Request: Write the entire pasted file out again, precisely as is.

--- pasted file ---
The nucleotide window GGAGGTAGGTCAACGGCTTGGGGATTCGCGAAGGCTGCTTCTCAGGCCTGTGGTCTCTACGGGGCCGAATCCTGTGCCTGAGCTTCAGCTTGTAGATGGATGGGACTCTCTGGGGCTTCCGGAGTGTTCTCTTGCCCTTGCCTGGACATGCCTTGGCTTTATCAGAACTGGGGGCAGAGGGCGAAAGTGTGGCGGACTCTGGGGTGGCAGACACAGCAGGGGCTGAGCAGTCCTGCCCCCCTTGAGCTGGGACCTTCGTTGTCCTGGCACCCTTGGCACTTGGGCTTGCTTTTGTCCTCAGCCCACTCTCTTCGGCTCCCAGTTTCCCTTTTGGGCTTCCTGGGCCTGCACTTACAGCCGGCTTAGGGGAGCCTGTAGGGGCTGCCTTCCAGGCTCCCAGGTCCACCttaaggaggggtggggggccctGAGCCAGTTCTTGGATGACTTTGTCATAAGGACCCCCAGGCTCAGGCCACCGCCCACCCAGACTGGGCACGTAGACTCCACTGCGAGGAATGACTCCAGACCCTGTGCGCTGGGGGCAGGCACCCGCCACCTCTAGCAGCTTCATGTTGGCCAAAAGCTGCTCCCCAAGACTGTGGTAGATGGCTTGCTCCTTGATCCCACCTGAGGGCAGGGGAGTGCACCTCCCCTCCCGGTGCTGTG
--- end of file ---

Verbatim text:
The nucleotide window GGAGGTAGGTCAACGGCTTGGGGATTCGCGAAGGCTGCTTCTCAGGCCTGTGGTCTCTACGGGGCCGAATCCTGTGCCTGAGCTTCAGCTTGTAGATGGATGGGACTCTCTGGGGCTTCCGGAGTGTTCTCTTGCCCTTGCCTGGACATGCCTTGGCTTTATCAGAACTGGGGGCAGAGGGCGAAAGTGTGGCGGACTCTGGGGTGGCAGACACAGCAGGGGCTGAGCAGTCCTGCCCCCCTTGAGCTGGGACCTTCGTTGTCCTGGCACCCTTGGCACTTGGGCTTGCTTTTGTCCTCAGCCCACTCTCTTCGGCTCCCAGTTTCCCTTTTGGGCTTCCTGGGCCTGCACTTACAGCCGGCTTAGGGGAGCCTGTAGGGGCTGCCTTCCAGGCTCCCAGGTCCACCttaaggaggggtggggggccctGAGCCAGTTCTTGGATGACTTTGTCATAAGGACCCCCAGGCTCAGGCCACCGCCCACCCAGACTGGGCACGTAGACTCCACTGCGAGGAATGACTCCAGACCCTGTGCGCTGGGGGCAGGCACCCGCCACCTCTAGCAGCTTCATGTTGGCCAAAAGCTGCTCCCCAAGACTGTGGTAGATGGCTTGCTCCTTGATCCCACCTGAGGGCAGGGGAGTGCACCTCCCCTCCCGGTGCTGTG